Many people would like Lancaster to keep its “small town” identity, however this is becoming impossible because of how many subdivisions are being built, and the rate that they are being built at.

Cayuga Creek and Ellicott Creek flow across the town to the west, Ellicott Creek being the more northerly stream.

The west town line is marked by New York State Route 78. The New York State Thruway (Interstate 90) crosses the northern part of the town. New York State Route 33, Genesee Street, crosses the town immediately south of the Thruway, and U.S. Route 20, Broadway, crosses the central part of the town.

Communities and locations in the Town of Lancaster

  •     Bowmansville – A large unincorporated hamlet in the northwest corner of the town, located near Genesee Street (NY-33) between Harris Hill Rd. and Transit Rd. (NY-78). Ellicott Creek flows through the hamlet. The hamlet took its name from early settler Benjamin Bowman. The West Shore Railroad once passed through the hamlet, and had a station on Maple Dr.
  •     Dellwood – A location at the east town line, on Townline Rd., north of the Hamlet of Town Line Station. Dellwood is located on the old D,L,and W Railroad bed. That abandoned railroad bed contains the Lancaster Heritage Trail, a bike path ending at Townline Rd. in Dellwood.
  •     East Lancaster – A location east of Lancaster Village on Broadway (US-20) between Bowen Rd. and Pavement Rd.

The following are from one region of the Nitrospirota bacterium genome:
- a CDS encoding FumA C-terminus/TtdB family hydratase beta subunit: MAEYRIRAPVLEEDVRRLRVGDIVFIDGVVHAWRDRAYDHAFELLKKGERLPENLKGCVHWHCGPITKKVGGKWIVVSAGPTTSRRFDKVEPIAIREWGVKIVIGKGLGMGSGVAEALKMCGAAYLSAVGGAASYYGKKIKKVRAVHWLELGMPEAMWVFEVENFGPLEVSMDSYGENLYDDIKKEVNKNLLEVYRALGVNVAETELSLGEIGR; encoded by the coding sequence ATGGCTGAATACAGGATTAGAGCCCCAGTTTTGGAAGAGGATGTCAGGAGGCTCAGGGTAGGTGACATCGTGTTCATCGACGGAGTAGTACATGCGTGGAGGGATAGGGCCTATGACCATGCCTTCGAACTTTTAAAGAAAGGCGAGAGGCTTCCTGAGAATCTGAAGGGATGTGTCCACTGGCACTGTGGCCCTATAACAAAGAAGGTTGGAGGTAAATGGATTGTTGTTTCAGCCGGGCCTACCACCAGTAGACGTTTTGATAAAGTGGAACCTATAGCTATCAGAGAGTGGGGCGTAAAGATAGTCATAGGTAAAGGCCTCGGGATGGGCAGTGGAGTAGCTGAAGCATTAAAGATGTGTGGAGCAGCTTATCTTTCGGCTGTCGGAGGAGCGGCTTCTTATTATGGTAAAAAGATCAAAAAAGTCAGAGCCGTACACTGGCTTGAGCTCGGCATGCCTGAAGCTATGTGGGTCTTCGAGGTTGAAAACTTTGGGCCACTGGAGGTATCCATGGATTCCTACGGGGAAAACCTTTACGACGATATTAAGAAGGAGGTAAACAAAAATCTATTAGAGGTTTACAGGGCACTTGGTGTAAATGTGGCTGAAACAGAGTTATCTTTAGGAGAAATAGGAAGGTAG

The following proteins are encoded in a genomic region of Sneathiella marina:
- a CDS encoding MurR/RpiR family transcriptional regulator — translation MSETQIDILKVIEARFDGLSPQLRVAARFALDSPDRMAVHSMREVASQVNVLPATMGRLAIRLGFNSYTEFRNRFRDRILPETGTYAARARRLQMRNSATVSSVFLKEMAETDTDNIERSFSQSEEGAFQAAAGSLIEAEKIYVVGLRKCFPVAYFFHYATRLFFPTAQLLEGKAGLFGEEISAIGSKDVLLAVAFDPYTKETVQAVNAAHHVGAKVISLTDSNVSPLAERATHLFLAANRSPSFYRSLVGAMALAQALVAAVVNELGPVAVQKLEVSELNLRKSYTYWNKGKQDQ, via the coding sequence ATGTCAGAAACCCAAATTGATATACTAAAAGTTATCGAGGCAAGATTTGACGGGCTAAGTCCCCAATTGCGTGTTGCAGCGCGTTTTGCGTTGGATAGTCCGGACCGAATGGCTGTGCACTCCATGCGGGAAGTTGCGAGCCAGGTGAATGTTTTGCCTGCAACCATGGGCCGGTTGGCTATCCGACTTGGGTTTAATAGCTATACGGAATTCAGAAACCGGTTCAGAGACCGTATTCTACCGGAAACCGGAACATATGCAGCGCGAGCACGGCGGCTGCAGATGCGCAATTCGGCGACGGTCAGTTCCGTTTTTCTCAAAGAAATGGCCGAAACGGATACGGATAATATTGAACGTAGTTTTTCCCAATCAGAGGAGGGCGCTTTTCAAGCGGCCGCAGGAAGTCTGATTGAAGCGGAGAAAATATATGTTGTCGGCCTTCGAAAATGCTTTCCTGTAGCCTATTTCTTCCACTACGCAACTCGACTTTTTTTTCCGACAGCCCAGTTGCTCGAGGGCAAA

•     Looneyville – A location located on Townline Road at Walden Ave., north of the Hamlet of Dellwood.
  •     Town Line – A larger, unincorporated hamlet on Townline Rd. and Broadway (US-20) on Lancaster’s eastern town line. It is a Census Designated Place, or CDP.
  •     Town Line Station – A location on Townline Rd., Lancaster’s eastern town line; north of the Hamlet of Town Line. Located at the old Erie (now Norfolk Southern) Railroad crossing at Townline Rd.
  •     Cayuga Creek – A stream flowing westward through the town and village; flowing through Como Lake Park.
  •     Ellicott Creek – A stream flowing westward through the northern part of the town, including the Hamlet of Bowmansville. Named after Joseph Ellicott.
  •     Little Buffalo Creek- a small creek breaking off of Cayuga Creek. The creek breaks off Cayuga Creek under the Bowen Rd. bridge.
  •     Scajaquada Creek- A small stream flowing through the Village of Depew and the Town of Lancaster.
  •     Plumb Bottom Creek- A small stream flowing from the Town of Lancaster into the Village of Lancaster, finally ending up at Cayuga Creek.
  •     Slate Bottom Creek- A small stream flowing through the southern part of the town.
  •     Como Lake Park– A county park in the southwest part of the town and in the village, south of US-20.
  • Villages: The Town of Lancaster contains two villages; its own Village of Lancaster, and the eastern part of the connecting Village of Depew. The Town of Cheektowaga contains the other half of Depew.
  •     Lancaster – The Village of Lancaster is in the west part of the town, located on US-20.
  •     Depew – The eastern part of the Village of Depew is in the western part of the town.